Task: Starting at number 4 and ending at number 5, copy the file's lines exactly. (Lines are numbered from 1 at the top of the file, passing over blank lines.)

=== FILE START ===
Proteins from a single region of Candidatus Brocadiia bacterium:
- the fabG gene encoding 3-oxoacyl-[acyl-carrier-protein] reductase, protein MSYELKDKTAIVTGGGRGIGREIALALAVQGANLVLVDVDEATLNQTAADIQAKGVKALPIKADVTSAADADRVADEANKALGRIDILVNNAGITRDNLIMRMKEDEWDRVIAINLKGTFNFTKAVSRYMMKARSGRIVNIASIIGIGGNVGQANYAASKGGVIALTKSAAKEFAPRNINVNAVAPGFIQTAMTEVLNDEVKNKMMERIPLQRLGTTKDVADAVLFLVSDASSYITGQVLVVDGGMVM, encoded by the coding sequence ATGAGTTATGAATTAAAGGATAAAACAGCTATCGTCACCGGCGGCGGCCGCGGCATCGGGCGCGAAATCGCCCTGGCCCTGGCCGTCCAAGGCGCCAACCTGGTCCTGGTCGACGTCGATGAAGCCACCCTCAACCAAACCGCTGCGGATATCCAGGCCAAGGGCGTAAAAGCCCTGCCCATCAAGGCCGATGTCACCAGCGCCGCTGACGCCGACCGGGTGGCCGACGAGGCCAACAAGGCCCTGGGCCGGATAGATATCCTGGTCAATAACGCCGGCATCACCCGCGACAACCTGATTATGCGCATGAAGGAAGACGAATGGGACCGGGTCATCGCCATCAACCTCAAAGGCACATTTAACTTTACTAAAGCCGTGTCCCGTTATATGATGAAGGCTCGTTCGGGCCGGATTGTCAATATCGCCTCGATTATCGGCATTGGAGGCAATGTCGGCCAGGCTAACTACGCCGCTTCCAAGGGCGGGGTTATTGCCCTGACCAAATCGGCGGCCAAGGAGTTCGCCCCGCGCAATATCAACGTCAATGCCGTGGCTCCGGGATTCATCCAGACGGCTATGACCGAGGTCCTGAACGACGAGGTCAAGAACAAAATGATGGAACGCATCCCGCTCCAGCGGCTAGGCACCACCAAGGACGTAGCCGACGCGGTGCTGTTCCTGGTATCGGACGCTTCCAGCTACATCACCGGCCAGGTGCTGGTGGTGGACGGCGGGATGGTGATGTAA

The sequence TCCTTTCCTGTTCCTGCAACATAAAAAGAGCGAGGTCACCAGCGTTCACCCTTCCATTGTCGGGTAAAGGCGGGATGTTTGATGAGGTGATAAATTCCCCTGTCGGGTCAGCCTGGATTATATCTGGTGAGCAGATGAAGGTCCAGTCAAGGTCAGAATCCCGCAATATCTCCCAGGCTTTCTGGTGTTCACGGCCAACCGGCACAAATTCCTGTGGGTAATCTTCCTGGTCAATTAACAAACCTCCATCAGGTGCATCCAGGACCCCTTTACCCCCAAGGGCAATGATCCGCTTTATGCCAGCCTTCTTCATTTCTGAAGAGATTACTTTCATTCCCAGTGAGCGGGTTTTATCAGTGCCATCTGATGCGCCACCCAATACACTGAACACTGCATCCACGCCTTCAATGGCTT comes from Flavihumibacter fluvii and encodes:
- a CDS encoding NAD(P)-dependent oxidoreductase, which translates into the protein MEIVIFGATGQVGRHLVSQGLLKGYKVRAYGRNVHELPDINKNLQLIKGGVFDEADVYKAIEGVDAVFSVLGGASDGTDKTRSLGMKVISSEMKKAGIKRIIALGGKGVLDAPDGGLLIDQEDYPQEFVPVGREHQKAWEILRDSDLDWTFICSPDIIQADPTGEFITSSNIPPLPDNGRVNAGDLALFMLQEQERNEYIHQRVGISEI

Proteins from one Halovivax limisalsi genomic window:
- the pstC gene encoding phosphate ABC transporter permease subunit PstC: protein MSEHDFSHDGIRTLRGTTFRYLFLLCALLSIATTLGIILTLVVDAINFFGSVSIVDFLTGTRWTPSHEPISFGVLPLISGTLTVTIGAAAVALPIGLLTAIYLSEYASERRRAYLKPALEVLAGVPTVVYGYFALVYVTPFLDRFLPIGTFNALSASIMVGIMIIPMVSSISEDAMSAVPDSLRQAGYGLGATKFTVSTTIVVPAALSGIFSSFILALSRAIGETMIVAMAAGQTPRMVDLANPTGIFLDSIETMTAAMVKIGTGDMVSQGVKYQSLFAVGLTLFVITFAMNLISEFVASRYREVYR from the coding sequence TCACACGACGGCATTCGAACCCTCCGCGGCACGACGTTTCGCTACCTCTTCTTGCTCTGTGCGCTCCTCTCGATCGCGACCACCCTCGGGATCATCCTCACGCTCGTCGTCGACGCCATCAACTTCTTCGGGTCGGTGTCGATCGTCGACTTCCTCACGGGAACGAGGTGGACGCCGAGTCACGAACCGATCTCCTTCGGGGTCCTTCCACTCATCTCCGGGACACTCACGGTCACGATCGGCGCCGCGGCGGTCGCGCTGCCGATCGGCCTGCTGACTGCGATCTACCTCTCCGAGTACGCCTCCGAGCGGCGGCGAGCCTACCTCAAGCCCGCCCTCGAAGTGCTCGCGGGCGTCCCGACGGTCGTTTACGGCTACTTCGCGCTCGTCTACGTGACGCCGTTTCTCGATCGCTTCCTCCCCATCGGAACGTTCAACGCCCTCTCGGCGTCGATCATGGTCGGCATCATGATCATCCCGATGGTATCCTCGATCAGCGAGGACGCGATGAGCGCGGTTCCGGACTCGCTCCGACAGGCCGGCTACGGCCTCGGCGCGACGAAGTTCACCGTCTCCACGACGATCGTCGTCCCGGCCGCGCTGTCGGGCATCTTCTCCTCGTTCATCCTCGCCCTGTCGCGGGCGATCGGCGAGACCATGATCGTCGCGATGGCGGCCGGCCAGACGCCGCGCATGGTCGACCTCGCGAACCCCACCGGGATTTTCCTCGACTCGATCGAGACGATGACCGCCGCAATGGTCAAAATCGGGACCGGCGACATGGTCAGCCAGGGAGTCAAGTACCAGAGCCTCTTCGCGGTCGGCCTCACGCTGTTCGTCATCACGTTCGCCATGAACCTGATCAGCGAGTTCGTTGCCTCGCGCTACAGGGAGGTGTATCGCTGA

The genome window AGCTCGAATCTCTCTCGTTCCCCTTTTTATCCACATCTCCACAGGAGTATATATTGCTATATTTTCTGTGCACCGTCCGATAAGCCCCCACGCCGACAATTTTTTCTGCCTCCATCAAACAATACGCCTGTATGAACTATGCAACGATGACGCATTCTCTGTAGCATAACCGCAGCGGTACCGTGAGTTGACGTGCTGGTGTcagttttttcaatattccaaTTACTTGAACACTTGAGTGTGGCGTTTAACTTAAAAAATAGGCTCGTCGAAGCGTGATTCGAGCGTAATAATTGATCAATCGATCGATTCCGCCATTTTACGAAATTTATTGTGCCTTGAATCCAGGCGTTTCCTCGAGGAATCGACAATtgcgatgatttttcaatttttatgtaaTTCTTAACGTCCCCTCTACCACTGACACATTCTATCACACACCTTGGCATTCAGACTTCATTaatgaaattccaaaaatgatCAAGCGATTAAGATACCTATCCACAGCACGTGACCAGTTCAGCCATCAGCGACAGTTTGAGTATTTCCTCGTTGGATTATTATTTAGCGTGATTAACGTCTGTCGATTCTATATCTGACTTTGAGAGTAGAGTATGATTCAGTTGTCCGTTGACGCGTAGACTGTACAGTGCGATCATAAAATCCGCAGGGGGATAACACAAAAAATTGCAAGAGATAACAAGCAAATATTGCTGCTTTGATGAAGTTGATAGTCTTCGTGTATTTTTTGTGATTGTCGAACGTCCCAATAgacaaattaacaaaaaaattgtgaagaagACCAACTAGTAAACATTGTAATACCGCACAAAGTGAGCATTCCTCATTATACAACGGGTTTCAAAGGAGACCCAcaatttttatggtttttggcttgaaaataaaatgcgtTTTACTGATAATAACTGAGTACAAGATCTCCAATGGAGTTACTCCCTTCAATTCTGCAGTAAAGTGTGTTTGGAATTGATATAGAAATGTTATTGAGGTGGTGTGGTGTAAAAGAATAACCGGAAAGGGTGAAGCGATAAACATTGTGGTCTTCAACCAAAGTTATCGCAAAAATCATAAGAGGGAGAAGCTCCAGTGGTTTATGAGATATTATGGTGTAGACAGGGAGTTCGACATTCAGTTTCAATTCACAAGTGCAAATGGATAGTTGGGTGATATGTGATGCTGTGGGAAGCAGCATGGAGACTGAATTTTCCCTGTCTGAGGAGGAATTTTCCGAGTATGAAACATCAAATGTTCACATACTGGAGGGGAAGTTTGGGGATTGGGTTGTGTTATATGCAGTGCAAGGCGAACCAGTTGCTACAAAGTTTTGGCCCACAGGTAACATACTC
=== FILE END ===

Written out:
- a CDS encoding NAD(P)-dependent oxidoreductase, which translates into the protein MEIVIFGATGQVGRHLVSQGLLKGYKVRAYGRNVHELPDINKNLQLIKGGVFDEADVYKAIEGVDAVFSVLGGASDGTDKTRSLGMKVISSEMKKAGIKRIIALGGKGVLDAPDGGLLIDQEDYPQEFVPVGREHQKAWEILRDSDLDWTFICSPDIIQADPTGEFITSSNIPPLPDNGRVNAGDLALFMLQEQERNEYIHQRVGISEI

Proteins from one Halovivax limisalsi genomic window: